Sam Medland's killer told PC: 'I just want to die'
A man who stabbed his wife to death in a Brighton street told a policeman who arrested him: "I just want to die," a court has heard.
PC Mark Tully told Lewes Crown Court Ty Medland was standing with a small knife, "slightly apart" from a crowd gathered around Samantha Medland, 24.
He said he arrested Mr Medland, from Peacehaven, East Sussex, before giving him first aid for cuts to his body.
Mr Medland, 26, has admitted killing his wife in February but denies murder.
Prosecutor Richard Barton told the jury earlier in the trial that Mr Medland, of Cavell Avenue, had arranged to meet his estranged wife to hand over her remaining belongings following their split.
'No sign of breathing'
But when they met in Queen Square in the city centre, on the evening of 17 February, he became angry and attacked her, he said.
PC Tully, a dog handler, told the court there was already a crowd around Mrs Medland when he arrived at Queen Square.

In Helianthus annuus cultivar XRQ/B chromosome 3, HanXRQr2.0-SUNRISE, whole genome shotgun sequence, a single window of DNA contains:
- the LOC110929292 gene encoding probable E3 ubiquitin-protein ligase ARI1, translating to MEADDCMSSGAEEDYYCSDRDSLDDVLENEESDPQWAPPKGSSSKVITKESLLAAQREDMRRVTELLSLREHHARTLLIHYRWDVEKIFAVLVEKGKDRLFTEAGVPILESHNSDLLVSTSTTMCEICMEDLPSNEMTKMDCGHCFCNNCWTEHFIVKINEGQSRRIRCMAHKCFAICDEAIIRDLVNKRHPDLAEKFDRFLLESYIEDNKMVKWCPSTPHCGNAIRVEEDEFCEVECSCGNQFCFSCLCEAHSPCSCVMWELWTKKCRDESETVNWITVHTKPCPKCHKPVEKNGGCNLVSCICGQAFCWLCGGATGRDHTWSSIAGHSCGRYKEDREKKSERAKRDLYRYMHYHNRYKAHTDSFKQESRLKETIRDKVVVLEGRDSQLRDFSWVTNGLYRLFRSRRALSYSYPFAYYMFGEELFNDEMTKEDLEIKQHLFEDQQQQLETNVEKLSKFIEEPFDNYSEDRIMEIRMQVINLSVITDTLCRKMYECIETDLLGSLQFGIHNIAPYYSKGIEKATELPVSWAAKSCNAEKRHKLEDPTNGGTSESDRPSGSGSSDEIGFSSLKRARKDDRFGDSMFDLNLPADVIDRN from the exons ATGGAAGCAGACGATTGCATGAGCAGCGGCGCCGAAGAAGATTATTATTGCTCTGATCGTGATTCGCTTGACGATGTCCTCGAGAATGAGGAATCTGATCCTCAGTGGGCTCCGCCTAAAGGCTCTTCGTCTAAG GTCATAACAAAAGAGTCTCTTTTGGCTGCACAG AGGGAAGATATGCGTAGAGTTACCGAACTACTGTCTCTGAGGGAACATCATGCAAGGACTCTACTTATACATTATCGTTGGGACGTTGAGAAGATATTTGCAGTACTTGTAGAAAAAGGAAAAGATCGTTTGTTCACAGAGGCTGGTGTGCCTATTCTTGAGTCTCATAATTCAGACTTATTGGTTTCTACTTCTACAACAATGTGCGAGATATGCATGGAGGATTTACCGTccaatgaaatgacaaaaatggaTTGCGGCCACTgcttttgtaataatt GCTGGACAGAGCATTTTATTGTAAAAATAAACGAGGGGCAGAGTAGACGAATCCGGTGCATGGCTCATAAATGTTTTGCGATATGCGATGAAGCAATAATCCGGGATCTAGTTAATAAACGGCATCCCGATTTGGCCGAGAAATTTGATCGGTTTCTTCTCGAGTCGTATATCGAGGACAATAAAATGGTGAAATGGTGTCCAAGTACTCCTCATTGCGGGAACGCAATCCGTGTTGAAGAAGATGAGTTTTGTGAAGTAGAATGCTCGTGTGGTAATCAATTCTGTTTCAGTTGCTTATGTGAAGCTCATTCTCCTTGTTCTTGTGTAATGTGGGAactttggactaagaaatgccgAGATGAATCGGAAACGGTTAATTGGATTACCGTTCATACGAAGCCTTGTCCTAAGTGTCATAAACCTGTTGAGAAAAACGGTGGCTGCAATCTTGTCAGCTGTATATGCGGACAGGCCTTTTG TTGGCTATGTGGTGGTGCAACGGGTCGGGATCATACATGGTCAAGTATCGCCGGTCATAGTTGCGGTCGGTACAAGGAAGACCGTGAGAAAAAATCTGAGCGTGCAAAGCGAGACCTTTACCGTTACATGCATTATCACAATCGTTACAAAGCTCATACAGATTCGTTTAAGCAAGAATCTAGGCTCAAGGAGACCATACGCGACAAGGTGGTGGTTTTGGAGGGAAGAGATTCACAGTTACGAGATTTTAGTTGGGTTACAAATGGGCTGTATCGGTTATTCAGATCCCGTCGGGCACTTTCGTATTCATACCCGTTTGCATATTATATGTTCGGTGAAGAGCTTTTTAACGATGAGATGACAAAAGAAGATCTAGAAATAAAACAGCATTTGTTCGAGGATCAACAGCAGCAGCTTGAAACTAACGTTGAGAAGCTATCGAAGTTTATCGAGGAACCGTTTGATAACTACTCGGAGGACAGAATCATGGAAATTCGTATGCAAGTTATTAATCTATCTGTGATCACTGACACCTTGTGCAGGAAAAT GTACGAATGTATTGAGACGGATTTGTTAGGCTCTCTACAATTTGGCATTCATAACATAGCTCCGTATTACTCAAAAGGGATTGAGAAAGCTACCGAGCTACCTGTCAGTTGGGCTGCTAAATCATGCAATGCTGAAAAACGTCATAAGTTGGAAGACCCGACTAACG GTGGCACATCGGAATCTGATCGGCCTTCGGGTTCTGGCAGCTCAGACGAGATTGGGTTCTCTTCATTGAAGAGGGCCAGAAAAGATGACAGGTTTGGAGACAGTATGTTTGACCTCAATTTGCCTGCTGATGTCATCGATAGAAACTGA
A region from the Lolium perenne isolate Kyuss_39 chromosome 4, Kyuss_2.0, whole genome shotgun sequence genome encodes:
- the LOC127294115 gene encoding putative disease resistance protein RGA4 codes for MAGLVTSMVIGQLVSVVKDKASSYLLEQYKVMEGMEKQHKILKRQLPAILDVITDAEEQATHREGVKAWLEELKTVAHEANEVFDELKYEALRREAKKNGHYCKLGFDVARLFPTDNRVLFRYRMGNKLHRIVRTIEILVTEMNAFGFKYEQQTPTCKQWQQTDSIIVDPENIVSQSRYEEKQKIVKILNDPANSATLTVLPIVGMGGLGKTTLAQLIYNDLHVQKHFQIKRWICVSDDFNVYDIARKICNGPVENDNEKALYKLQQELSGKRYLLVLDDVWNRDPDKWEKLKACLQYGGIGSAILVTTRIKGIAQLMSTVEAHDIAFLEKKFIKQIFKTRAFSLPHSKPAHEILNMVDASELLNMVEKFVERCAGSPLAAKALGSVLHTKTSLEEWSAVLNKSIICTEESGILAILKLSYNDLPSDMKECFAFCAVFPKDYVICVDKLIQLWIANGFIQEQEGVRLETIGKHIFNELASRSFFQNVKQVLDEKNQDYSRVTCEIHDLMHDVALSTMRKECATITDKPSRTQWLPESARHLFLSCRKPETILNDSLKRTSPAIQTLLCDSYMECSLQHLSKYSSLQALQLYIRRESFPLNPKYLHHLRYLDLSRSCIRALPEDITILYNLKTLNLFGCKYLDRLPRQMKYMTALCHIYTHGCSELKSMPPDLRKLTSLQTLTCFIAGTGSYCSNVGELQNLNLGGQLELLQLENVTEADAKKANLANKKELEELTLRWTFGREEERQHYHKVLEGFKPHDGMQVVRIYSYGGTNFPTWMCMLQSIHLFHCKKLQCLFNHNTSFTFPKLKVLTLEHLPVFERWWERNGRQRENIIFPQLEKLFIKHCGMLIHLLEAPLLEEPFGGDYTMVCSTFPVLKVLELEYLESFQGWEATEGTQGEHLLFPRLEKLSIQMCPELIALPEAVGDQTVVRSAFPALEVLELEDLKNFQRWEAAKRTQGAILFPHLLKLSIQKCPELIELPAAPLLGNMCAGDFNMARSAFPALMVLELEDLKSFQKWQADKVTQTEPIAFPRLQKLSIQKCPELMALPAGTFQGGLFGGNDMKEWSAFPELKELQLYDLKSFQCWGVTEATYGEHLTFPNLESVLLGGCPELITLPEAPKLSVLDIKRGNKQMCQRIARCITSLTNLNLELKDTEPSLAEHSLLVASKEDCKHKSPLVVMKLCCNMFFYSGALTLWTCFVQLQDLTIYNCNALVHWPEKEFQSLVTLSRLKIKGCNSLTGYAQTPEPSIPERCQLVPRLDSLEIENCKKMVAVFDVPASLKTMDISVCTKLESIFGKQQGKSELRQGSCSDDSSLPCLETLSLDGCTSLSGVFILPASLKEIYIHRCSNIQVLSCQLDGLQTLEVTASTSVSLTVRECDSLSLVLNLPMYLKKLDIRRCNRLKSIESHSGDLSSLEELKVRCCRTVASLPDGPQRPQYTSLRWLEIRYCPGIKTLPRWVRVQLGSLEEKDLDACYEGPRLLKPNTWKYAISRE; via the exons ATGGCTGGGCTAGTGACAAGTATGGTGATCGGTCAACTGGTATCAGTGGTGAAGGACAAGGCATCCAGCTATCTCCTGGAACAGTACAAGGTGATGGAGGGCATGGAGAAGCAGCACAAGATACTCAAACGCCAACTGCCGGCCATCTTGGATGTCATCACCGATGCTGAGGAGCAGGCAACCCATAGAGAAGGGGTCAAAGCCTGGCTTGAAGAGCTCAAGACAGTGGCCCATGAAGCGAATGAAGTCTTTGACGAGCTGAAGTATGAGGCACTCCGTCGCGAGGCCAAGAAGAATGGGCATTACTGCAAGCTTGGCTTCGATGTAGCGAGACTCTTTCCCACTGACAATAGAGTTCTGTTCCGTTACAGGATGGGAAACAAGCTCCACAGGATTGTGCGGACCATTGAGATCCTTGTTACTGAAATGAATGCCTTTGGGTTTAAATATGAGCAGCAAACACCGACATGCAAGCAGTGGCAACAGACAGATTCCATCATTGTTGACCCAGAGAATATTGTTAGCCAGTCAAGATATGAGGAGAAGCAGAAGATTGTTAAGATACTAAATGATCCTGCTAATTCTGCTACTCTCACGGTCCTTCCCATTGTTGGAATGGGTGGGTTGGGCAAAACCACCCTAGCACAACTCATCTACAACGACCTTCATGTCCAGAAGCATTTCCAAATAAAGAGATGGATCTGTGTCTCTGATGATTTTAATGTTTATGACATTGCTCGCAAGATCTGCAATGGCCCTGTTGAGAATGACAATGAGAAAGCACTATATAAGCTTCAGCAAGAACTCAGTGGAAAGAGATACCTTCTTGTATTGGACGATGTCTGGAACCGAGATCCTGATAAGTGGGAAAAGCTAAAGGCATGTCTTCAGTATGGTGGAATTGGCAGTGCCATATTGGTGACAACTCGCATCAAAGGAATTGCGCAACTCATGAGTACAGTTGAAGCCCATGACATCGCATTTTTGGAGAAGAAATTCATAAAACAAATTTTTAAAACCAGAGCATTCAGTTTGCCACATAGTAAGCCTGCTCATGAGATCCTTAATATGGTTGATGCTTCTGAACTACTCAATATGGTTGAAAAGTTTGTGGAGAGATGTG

He said: "I couldn't see any movement or any sign of breathing."
When he spotted Mr Medland holding a knife, he shouted: "Police officer, put the knife down."
PC Tully said the defendant put it down immediately.
'Out of consciousness'
It was only after handcuffing him that the officer noticed blood on his own hands and on the handcuffs, and realised that Mr Medland was also injured.
He told the court: "I took the cuffs off and started first aid. He was drifting in and out of consciousness and moaning."
And Mr Medland told him: "I just want to die."
Earlier in the trial Mr Barton told jurors: "You may come to the conclusion that this is very cogent evidence concerning his state of mind and his attitude towards Sam as he prepared to travel on the bus to central Brighton that evening."
He said Mr Medland had texted friends to say that he intended to commit murder and then kill himself.
PC Tully said the defendant had cuts to his wrist, neck and leg.
Mrs Medland was declared dead in hospital after suffering multiple stab wounds, to her face, head, neck and torso.
The trial continues.